Ackermann coding

From Wikipedia, the free encyclopedia
Jump to: navigation, search

In Set theory Ackermann coding (or Ackermann interpretation) is the encoding of finite sets as natural numbers as devised by Wilhelm Ackermann in his 1937 paper[1][2] (The Consistency of General Set Theory).

Each natural number encodes a finite set and each finite set is represented by a natural number. This mapping uses the binary numeral system. If the number n encodes a finite set A and the ith binary digit of n is 1 then the set encoded by i is element of A. The Ackermann coding is a primitive recursive function.[3]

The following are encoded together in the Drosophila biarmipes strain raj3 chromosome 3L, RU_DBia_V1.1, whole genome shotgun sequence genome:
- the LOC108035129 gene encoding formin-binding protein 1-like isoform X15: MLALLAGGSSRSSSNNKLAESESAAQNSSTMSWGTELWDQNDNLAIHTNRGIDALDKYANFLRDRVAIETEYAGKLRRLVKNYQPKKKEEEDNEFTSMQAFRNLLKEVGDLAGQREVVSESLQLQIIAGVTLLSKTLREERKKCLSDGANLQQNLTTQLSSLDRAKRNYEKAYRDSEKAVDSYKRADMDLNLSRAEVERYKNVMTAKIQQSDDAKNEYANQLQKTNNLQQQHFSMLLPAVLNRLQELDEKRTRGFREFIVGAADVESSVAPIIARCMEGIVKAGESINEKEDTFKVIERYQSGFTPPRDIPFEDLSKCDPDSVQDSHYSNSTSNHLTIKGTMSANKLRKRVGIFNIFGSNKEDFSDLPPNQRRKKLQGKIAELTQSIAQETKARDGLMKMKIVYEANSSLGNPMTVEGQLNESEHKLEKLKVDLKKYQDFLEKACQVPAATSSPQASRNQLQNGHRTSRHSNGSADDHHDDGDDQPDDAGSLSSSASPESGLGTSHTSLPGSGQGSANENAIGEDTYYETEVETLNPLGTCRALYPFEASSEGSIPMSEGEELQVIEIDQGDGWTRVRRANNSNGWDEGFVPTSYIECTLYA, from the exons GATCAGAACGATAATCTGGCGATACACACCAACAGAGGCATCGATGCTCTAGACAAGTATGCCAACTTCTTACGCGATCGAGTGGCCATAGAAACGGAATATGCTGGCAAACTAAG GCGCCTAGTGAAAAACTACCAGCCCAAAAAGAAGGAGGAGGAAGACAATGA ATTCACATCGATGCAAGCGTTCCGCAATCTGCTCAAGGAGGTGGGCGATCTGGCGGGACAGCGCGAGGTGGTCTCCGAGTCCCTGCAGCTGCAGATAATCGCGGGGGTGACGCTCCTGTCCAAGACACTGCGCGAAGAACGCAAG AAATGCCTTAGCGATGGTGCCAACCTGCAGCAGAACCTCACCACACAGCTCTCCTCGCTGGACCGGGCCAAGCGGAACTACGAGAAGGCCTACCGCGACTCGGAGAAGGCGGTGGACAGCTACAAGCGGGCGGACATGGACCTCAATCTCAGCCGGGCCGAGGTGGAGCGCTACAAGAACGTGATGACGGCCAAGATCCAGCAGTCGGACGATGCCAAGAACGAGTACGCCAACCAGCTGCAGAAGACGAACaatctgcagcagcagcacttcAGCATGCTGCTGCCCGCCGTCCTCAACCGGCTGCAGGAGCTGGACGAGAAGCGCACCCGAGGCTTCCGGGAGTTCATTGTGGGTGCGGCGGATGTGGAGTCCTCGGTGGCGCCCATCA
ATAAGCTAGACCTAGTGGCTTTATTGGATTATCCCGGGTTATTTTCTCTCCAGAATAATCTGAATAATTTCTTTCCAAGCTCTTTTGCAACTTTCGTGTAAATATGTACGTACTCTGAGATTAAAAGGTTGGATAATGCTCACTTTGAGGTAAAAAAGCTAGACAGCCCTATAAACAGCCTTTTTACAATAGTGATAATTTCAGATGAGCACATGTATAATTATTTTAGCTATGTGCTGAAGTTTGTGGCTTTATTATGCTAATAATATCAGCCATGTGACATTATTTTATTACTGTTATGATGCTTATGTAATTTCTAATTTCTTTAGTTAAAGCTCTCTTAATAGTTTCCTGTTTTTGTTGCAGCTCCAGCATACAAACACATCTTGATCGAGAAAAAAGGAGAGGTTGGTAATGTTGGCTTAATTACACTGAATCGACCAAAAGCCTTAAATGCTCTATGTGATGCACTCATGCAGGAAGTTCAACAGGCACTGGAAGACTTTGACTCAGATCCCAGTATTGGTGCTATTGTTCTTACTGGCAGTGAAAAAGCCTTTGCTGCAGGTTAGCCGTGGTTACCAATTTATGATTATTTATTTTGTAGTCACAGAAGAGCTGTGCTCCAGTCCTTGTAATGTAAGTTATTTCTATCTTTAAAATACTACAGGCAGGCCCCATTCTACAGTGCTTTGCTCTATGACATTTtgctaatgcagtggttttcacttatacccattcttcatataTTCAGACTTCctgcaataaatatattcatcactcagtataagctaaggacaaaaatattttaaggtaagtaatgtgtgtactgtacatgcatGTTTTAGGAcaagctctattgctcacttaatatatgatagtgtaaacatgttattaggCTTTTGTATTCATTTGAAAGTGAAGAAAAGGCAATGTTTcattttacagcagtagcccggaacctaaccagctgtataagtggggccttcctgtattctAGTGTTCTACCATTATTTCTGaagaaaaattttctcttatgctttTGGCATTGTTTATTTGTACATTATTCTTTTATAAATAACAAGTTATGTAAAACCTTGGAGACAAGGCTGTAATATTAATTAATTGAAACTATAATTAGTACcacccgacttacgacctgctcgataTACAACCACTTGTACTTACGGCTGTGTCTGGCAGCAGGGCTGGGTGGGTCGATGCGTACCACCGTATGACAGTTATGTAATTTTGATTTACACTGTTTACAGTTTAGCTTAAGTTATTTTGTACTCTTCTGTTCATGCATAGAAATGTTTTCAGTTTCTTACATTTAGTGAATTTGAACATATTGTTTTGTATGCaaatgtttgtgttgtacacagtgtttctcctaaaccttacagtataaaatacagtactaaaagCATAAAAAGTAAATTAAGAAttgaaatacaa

References[edit]

  1. ^ Ackermann, Wilhelm (1937). "Die Widerspruchsfreiheit der allgemeinen Mengenlehre". Mathematische Annalen 114: 305–315. doi:10.1007/bf01594179. Retrieved 2012-01-09. 
  2. ^ Kirby, Laurence (2009). "Finitary Set Theory". Notre Dame Journal of Formal Logic 50 (3): 227–244. doi:10.1215/00294527-2009-009. Retrieved 31 May 2011. 
  3. ^ Rautenberg, Wolfgang (2010). A Concise Introduction to Mathematical Logic (3rd ed.). New York: Springer Science+Business Media. p. 261. doi:10.1007/978-1-4419-1221-3. ISBN 978-1-4419-1220-6.